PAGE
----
“Your capitalistic attitude to women,” said the Soviet premier, “does not occur under communism.”
Capitalism didn’t create the sexual division of labor; it began the process of eliminating it.
Nikita Khrushchev was addressing Vice President Richard Nixon during the opening day of 1959’s American National Exhibition in Moscow. Nixon was there to represent not just the US government but also General Mills, Whirlpool, and General Electric — to represent, in other words, what both men understood as the essence of capitalism.
What provoked Khrushchev’s rebuke?
“In America,” Nixon had announced while spokesmodels showed off the latest kitchen conveniences, “we like to make life easier for women.”
According to Bee Wilson, who tells the story of what came to be known as the Kitchen Debates in her book Consider the Fork, the top communist was “implying that instead of making life easier, these machines only confirmed the American view that the vocation of women was to be housewives.”
“And perhaps,” Wilson adds parenthetically, “he was partly right about this.”
East Meets West
There’s something compelling about the story of the Kitchen Debates. Instead of the abstractions of economics and ethics, of power struggle and political theory, we have two men embodying East and West, communism and capitalism in the mid-20th century. In “How Ice Cream Won the Cold War” (Freeman, fall 2015), I used the event to explore the importance of luxury to economic development. But there’s more than one thing profoundly misleading about employing this scene to encapsulate the clash of these two economic systems.
For one thing, while there may be some justice in calling on Khrushchev to personify communism, there’s something terribly wrong with letting Nixon represent free enterprise.
Nixon was never procapitalism. He was anticommunism. He made his reputation ferreting out communist infiltrators in government. When he later held the top spot in the White House, Nixon increased federal regulation of industry, killed off the last vestige of the gold standard, and imposed wage and price controls on an already ailing economy. In his foreign policy, President Nixon supported petty dictators throughout the world who were anything but friendly to freedom in the marketplace — just as long as they, too, opposed the red menace that Khrushchev had spoken for.
The system that Nixon subscribed to throughout his political career had more in common with Mussolini’s corporatism than it did with Adam Smith’s invisible hand.
Who Speaks for Free Enterprise?
But there’s a more fundamental problem. Even if Nixon had been a genuine free-marketeer, the economic system of competitive commerce cannot have a spokesman. Communism is fundamentally centralized, whether it is directed by a small central committee or a single leader. Capitalism, in contrast, is radically decentralized. No committee can guide a healthy economy. No single person can run the show. And the more anyone tries to do so, the less the economic system can be described as capitalistic.
When Nixon told Khrushchev, “We like to make life easier for women,” he was implying that the latest kitchen conveniences were the result of benevolence, as if successful entrepreneurs — or worse, politicians — were directing the market’s resources toward a particular social goal: greater leisure for American housewives. And when Khrushchev replied by accusing capitalism of a sexist agenda, he was indulging in the same fallacy: the idea that capitalism is driven by capitalists.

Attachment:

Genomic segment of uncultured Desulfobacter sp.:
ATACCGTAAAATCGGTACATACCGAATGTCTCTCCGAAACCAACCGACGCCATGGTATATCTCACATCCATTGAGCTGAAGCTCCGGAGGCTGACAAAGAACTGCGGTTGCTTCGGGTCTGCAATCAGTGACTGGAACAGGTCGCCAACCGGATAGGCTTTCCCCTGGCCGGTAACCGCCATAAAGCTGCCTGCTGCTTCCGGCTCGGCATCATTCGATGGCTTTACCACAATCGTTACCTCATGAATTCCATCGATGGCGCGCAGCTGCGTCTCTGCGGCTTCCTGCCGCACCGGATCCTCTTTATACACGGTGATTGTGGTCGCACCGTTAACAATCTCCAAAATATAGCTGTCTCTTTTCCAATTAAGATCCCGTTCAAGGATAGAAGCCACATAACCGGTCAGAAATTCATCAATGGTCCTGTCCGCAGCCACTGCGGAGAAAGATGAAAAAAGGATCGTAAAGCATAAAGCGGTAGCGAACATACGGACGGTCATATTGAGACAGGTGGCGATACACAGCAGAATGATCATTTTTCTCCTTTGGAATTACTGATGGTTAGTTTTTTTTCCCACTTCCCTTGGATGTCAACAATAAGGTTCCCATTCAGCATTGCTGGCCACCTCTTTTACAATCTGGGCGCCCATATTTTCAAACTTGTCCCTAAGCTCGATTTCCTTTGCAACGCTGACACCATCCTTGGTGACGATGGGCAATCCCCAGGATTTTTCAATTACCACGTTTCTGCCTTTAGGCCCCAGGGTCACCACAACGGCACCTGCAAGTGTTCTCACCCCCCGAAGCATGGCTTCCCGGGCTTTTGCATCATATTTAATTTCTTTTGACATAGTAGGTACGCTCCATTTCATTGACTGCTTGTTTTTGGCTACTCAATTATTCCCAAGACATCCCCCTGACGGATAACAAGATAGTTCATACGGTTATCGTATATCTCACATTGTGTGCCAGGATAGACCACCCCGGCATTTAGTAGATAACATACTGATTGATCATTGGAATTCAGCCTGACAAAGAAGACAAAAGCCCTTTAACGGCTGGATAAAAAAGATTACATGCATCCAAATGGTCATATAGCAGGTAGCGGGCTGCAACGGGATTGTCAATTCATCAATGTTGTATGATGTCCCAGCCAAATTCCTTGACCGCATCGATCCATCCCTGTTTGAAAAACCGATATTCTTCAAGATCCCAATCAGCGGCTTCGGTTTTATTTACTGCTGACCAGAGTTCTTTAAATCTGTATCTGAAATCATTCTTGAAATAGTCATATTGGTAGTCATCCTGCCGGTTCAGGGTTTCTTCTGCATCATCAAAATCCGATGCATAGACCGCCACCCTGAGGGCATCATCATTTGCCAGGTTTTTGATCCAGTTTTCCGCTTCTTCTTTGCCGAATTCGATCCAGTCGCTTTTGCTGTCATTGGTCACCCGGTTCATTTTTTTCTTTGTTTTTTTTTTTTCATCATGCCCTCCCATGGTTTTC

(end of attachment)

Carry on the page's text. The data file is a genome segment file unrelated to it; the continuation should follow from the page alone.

It doesn’t matter if businessmen are benevolent or patronizing, progressive or reactionary; in a free and competitive economy, the successful entrepreneur maximizes profits through mutually beneficial exchange — anticipating the products and services that customers will be most willing to pay for.
Economist John C. Goodman, writing in a different context, puts it well:
The marketplace uniquely melds altruism and self-interest. Take Bill Gates, the man who pioneered the personal computer revolution. By empowering computer users everywhere, he became the world’s richest man; and now he is giving all his wealth away. Was he motivated by selfishness? Or was he altruistically trying to create the greatest good for the greatest number? The beauty of the marketplace is that Gates’ motivation doesn’t matter. You get pretty much the same result either way. (Independent.org, “Capitalism, Socialism, and the Pope”)
And yet, Nixon wasn’t entirely wrong. Capitalism did make life easier for women. It made life easier for men, too, but as historian Stephen Davies has pointed out, “women have particular cause to be thankful above and beyond the gains in material well-being that they share with men.”
The more individualist traditions of feminism embraced capitalism.
This was true even before the advent of the consumer technology Nixon was showing off in Moscow. After the Industrial Revolution, Davies writes, for the first time,
women could earn an independent income and support themselves, something that was practically (as well as legally) difficult in traditional society. This meant that not being married, but rather being independent, was no longer an utter disaster nor tantamount to a death sentence.
For those who did marry, he continues,
modern capitalism produced a suite of devices and innovations that physically freed women from the demands and limitations of domestic labor. To take one example, the modern washing machine freed women from the need to spend one or often two entire days of each week doing laundry. Other domestic appliances had similar effects. (“The Force That Liberated Women,” FEE.org)
From our perspective in the 21st century, we can question the assumption that laundry should be women’s work, but capitalism didn’t create the sexual division of labor; it began the process of eliminating it.
It did so first by making labor less onerous, then by making independence a more realistic option, and finally by creating a world in which individuals can afford to reject the burdens of tradition — and to attempt to persuade others to join them in that rejection. If feminism is about women’s liberation from millennia of oppression, then capitalism is the sponsor, not the enemy, of feminism.
This is why, Davies claims, almost all of the earliest feminists “were ardent laissez-faire liberals and supporters of capitalist industry. They were well aware of the connection between the autonomy and freedom of choice that they advocated for women and the economic transformations that had made freedom possible as a lived reality.”